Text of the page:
CHRIS Gilliver spent nearly a year preparing for the Queen’s visit to Valley Parade in 1997. From lining up City players on a red carpet rolled out on the pitch to perfecting the curtsy with a lady-in-waiting, Chris worked tirelessly to ensure the day ran smoothly.

On Thursday, March 27, 1997 the Queen visited Bradford with the Duke of Edinburgh to mark the centenary of its royal charter as a city. The royal couple went to Bradford Cathedral, where the Queen distributed Maundy Money, before arriving at the newly-named Centenary Square to unveil a plaque and pay respects at the Bradford City fire memorial. After lunch at City Hall, the royals travelled to Valley Parade to open Bradford City FC’s new £1.5 million Allied Colloids stand.

Chris was Sales and Marketing Manager at Valley Parade and her husband, ex-Bradford City player Allan Gilliver, known as Gilly, was Commercial Manager. “Nearly 12 months of work went into the royal visit,” says Chris. “There was a lot of organisation in terms of who to invite and where to seat them. I has several visits from an equerry and had to write a piece about everyone the Queen would meet. I did a dress rehearsal with all the staff and the players, standing on a red carpet laid across the pitch. The lads weren’t very co-operative until (City manager) Kammy told them to stop messing about! They were totally different on the day - in awe I’d say.

“We practised saying ‘mam’, to rhyme with ‘jam’, in case the Queen spoke to any of us. One of her ladies-in-waiting came to show us the correct way to curtsy and the men to bow their heads.

“When the Queen arrived, she was greeted by Geoffrey Richmond (Bradford City chairman) then Gilly and I introduced her to the sponsors. She knew something about each of them, she’d clearly read the details I’d sent to her office.

Bradford Telegraph and Argus: Chris Gilliver with the Queen at Valley Parade Chris Gilliver with the Queen at Valley Parade (Image: Submitted)

“She was like a China doll, so petite, with skin like porcelain. Her outfit was bright orange. Her equerry told me she wore those types of colours so she could easily been seen.”

Adds Chris: “The weather was atrocious, pelting with rain and blowing a gale. The Queen was amazing - out came the brollies and off she went, onto the pitch, led by Geoffrey. She was introduced to the players, including Stuart McCall, by Chris Kamara then taken to her seat in the stand.”

Bradford Telegraph and Argus: The Queen on the red carpet on the football pitchThe Queen on the red carpet on the football pitch (Image: Newsquest)

There were performances on the pitch from youngsters at Idle theatre school Stage 84 and dancers from Kala Sangam.

“The Queen smiled through the entertainment, chatting occasionally,” recalls Chris. “The Ciba stand was open-sided, she must have been freezing. I think they had rugs with them though.

“Hours and hours of rehearsal went into that day. It was an amazing experience. She was a wonderful lady. I doubt there will be anyone like her again.”

Bradford Telegraph and Argus: Crowds greet Her Majesty at the football ground Crowds greet Her Majesty at the football ground (Image: Newsquest)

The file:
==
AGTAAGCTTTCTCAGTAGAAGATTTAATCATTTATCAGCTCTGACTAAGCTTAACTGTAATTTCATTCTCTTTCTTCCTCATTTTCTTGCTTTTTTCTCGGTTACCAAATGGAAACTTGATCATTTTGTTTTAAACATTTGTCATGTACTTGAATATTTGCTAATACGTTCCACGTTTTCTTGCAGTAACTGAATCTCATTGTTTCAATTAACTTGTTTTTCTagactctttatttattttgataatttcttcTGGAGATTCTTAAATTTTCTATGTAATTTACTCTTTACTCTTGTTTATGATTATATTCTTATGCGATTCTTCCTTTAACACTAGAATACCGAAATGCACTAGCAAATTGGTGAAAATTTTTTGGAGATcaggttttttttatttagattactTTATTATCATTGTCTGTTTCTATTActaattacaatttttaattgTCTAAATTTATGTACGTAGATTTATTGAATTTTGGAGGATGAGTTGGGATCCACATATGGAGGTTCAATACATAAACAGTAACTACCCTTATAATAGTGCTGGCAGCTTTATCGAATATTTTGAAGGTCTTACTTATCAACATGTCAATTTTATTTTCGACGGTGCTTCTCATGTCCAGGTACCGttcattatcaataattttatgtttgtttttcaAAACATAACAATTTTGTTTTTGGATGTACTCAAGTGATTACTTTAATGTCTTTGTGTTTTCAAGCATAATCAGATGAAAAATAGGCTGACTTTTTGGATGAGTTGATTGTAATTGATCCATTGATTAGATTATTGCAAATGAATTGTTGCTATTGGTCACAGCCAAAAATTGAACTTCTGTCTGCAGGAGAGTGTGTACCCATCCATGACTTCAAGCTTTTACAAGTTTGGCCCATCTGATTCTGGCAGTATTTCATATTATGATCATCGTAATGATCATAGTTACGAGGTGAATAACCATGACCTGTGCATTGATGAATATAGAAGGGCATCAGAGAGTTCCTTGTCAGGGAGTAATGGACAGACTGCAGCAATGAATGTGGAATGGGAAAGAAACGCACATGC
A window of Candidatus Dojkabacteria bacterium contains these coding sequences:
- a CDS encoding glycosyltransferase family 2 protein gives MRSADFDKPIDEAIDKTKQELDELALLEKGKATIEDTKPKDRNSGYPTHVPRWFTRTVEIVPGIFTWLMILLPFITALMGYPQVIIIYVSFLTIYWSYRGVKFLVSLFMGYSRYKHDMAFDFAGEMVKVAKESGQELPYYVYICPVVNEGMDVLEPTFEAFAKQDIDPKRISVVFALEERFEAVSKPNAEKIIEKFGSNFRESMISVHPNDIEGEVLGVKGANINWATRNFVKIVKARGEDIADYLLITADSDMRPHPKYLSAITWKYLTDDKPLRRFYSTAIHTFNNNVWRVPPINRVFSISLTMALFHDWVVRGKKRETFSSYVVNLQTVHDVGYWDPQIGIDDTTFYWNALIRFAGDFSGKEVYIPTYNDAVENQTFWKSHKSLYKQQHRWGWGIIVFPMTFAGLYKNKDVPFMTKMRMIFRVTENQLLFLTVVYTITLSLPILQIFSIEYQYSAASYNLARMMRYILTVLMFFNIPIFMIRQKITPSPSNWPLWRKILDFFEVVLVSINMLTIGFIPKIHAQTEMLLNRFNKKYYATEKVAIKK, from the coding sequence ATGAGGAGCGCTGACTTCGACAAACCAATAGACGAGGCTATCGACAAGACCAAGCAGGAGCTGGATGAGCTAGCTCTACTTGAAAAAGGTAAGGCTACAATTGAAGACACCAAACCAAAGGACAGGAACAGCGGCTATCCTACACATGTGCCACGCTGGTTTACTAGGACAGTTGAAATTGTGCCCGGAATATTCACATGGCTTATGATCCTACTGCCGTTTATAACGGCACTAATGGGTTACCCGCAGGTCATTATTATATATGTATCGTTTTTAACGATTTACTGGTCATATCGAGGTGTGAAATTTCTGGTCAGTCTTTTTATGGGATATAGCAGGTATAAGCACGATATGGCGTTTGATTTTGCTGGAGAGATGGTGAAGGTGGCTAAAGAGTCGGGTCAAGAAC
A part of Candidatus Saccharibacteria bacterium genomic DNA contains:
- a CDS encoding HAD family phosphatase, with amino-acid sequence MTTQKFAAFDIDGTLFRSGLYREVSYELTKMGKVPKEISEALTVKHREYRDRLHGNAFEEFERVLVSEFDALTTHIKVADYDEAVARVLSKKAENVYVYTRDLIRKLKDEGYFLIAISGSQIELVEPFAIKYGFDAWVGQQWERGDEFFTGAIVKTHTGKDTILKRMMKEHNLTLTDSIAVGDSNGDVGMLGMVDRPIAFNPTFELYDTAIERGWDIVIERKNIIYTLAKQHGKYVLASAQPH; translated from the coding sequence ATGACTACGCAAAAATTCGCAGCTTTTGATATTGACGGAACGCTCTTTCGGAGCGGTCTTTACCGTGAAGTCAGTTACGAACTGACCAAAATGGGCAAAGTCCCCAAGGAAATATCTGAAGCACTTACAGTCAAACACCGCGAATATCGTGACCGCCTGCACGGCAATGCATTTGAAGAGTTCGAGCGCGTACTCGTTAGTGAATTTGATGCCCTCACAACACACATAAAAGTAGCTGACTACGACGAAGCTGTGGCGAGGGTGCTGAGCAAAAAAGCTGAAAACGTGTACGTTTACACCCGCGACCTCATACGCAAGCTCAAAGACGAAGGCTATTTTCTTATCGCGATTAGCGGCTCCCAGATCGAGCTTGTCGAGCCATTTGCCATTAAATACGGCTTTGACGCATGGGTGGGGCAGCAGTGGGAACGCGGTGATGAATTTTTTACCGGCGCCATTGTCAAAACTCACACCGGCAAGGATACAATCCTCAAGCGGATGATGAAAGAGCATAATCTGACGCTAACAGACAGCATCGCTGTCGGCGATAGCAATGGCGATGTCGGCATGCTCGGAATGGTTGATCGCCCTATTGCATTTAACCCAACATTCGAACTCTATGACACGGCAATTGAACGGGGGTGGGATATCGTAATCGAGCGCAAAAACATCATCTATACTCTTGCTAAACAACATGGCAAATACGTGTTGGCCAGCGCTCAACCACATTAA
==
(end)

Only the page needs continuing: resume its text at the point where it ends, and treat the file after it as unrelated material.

T&A readers have been sharing memories of meeting the Queen on our Facebook page, We Grew Up in Bradford:

Janet Buckley was on the front page of the T&A in 1997. “It was the day of the city centenary. Her Majesty shook my hand and asked if I’d travelled far. My daughter was playing in the Bradford Youth Orchestra that day in Centenary Square,” says Janet.

Bradford Telegraph and Argus: Janet Buckley, left with camera, on the front page of the T&A Janet Buckley, left with camera, on the front page of the T&A (Image: Newsquest)

Leanne Byrne was a child when the Queen came to open Bradford’s new police headquarters on November 12, 1974.

Bradford Telegraph and Argus: The Queen on a rainy walkabout in Bradford in 1974The Queen on a rainy walkabout in Bradford in 1974 (Image: Newsquest)

“It poured with rain. I was with my mum, we’d waited ages. We got our reward when the Queen came over to our bit of the crowd. Everyone was trying to talk to her, she was very polite with a big smile. She didn’t seem to mind the rain. A girl near us handed her a bunch of flowers and I remember thinking, ‘Why didn’t I bring flowers?’ Every time I saw the Queen on TV over the years, all I could think was ‘I wish I’d taken her some some flowers’.”

Frank Healy recalls: “I only ever saw the Queen twice in person - it was on the same day. I was a boy Scout (with the 48th Bradford East) aged 14, we lined Wakefield Road when the Queen visited on Thursday, October 28, 1954.

Bradford Telegraph and Argus: The Queen waves to crowds in Bradford in 1954The Queen waves to crowds in Bradford in 1954 (Image: Newsquest)

“Having stood there for several hours (it seemed like forever), her car drove past swiftly. That was the first time. Later in the day her car came along Laisterdyke towards Dudley Hill and, like many others, I thought her smile and wave was directed just at me.”

Adrian Mitchell recalls: “I was seven when the Queen came on Laisterdyke. I jumped on the running board of the car, with nose to the glass inches away from the Queen, when I was pulled off.”

Elaine Garnett saw the Queen on her 1974 visit to Bradford: “The Queen was being driven down Great Horton Road as we stood at the end of Bartle Lane. I remember being extremely disappointed that she wasn’t wearing a crown and full regalia.”

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